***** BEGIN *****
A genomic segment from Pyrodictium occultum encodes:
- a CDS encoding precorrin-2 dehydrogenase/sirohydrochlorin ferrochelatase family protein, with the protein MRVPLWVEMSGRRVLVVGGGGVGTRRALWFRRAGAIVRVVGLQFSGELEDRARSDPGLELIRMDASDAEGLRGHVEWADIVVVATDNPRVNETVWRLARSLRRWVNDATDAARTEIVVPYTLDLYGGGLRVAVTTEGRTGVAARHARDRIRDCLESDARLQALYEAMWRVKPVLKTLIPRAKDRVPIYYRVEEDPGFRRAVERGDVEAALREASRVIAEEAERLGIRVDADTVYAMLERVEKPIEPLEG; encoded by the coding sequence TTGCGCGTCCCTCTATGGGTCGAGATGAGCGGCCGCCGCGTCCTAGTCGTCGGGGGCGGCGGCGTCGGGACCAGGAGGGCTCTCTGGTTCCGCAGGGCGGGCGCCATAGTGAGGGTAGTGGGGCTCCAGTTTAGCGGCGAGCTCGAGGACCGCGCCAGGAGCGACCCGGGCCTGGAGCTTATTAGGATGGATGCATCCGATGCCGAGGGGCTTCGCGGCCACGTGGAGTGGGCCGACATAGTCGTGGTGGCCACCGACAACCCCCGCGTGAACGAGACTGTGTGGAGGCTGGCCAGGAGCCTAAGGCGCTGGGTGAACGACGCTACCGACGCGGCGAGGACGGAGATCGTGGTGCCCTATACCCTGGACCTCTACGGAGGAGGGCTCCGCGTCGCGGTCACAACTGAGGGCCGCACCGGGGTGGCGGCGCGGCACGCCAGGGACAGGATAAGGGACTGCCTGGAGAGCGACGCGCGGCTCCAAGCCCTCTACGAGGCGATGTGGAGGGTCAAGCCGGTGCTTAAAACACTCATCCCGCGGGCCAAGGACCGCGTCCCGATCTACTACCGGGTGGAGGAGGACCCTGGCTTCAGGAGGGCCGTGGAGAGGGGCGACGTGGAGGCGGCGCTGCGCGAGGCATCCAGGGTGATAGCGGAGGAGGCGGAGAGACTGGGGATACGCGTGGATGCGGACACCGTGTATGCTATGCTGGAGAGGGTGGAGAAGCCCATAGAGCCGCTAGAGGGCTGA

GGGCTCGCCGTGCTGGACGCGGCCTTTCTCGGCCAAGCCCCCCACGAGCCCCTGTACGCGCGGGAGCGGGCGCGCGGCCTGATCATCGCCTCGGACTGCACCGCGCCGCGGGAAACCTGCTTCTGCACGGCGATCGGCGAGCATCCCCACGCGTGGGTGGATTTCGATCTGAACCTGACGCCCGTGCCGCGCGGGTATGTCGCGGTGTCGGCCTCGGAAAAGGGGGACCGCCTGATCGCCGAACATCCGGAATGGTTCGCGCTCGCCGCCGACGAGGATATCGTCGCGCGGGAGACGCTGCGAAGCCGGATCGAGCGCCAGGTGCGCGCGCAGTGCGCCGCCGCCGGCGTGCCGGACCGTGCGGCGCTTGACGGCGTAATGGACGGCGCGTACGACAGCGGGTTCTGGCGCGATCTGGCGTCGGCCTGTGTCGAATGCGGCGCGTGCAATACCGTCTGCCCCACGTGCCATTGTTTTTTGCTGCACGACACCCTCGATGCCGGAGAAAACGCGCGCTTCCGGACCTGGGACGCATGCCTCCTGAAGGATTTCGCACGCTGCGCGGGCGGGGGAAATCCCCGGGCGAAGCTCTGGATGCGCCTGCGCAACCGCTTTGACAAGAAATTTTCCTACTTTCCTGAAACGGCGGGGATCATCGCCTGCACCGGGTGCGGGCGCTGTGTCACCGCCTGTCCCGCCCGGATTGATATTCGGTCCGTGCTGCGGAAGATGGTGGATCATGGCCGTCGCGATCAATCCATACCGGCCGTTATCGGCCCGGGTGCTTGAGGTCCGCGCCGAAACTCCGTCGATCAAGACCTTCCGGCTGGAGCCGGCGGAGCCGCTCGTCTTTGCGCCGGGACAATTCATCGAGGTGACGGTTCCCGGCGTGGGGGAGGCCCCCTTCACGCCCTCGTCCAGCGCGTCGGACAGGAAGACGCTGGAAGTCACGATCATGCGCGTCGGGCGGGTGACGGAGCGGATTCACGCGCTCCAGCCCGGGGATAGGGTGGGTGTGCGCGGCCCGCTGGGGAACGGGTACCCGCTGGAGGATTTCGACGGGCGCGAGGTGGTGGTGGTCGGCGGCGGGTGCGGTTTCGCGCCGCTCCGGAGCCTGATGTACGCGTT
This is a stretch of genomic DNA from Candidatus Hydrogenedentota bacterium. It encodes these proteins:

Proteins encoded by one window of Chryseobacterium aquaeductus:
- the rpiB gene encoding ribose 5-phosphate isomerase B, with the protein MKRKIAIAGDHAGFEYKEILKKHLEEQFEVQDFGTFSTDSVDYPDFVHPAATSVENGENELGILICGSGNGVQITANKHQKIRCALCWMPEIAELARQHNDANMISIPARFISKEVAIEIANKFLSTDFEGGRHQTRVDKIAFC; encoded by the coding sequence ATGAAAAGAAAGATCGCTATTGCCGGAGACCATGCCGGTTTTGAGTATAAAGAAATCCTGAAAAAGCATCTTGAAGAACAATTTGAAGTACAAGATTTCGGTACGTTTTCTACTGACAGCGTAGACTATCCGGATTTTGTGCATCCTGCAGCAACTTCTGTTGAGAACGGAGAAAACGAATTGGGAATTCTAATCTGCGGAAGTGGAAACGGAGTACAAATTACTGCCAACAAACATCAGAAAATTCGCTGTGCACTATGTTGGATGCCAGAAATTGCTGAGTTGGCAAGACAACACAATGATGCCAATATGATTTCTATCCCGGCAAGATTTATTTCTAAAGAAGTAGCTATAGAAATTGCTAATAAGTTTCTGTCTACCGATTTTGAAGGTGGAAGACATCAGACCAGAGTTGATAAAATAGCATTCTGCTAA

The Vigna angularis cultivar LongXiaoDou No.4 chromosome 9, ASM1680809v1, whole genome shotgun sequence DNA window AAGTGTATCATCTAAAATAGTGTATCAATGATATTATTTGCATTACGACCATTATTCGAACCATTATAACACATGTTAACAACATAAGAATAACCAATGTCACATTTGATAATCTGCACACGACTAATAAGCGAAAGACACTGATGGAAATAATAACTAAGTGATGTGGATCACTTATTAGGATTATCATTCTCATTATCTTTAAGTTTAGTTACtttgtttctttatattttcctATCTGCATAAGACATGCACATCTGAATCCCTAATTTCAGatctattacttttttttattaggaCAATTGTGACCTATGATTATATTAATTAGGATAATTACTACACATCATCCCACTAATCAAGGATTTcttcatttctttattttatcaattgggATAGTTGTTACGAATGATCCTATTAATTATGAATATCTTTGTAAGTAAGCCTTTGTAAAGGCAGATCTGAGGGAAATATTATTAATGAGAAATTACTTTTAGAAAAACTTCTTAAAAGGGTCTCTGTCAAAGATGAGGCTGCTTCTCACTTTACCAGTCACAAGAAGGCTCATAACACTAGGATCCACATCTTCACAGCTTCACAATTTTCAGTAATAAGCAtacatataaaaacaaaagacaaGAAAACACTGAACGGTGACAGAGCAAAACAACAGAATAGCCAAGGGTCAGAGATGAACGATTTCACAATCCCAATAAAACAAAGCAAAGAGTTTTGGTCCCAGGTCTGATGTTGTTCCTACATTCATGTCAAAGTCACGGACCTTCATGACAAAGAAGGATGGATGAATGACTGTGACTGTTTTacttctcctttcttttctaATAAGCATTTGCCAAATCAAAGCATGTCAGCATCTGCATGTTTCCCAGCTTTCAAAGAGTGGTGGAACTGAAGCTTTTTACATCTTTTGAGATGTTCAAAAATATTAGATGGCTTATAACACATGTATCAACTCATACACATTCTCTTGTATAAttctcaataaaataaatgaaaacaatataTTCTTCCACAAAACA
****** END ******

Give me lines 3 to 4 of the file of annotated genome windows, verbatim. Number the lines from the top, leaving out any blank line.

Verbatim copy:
GGGCTCGCCGTGCTGGACGCGGCCTTTCTCGGCCAAGCCCCCCACGAGCCCCTGTACGCGCGGGAGCGGGCGCGCGGCCTGATCATCGCCTCGGACTGCACCGCGCCGCGGGAAACCTGCTTCTGCACGGCGATCGGCGAGCATCCCCACGCGTGGGTGGATTTCGATCTGAACCTGACGCCCGTGCCGCGCGGGTATGTCGCGGTGTCGGCCTCGGAAAAGGGGGACCGCCTGATCGCCGAACATCCGGAATGGTTCGCGCTCGCCGCCGACGAGGATATCGTCGCGCGGGAGACGCTGCGAAGCCGGATCGAGCGCCAGGTGCGCGCGCAGTGCGCCGCCGCCGGCGTGCCGGACCGTGCGGCGCTTGACGGCGTAATGGACGGCGCGTACGACAGCGGGTTCTGGCGCGATCTGGCGTCGGCCTGTGTCGAATGCGGCGCGTGCAATACCGTCTGCCCCACGTGCCATTGTTTTTTGCTGCACGACACCCTCGATGCCGGAGAAAACGCGCGCTTCCGGACCTGGGACGCATGCCTCCTGAAGGATTTCGCACGCTGCGCGGGCGGGGGAAATCCCCGGGCGAAGCTCTGGATGCGCCTGCGCAACCGCTTTGACAAGAAATTTTCCTACTTTCCTGAAACGGCGGGGATCATCGCCTGCACCGGGTGCGGGCGCTGTGTCACCGCCTGTCCCGCCCGGATTGATATTCGGTCCGTGCTGCGGAAGATGGTGGATCATGGCCGTCGCGATCAATCCATACCGGCCGTTATCGGCCCGGGTGCTTGAGGTCCGCGCCGAAACTCCGTCGATCAAGACCTTCCGGCTGGAGCCGGCGGAGCCGCTCGTCTTTGCGCCGGGACAATTCATCGAGGTGACGGTTCCCGGCGTGGGGGAGGCCCCCTTCACGCCCTCGTCCAGCGCGTCGGACAGGAAGACGCTGGAAGTCACGATCATGCGCGTCGGGCGGGTGACGGAGCGGATTCACGCGCTCCAGCCCGGGGATAGGGTGGGTGTGCGCGGCCCGCTGGGGAACGGGTACCCGCTGGAGGATTTCGACGGGCGCGAGGTGGTGGTGGTCGGCGGCGGGTGCGGTTTCGCGCCGCTCCGGAGCCTGATGTACGCGTT
This is a stretch of genomic DNA from Candidatus Hydrogenedentota bacterium. It encodes these proteins: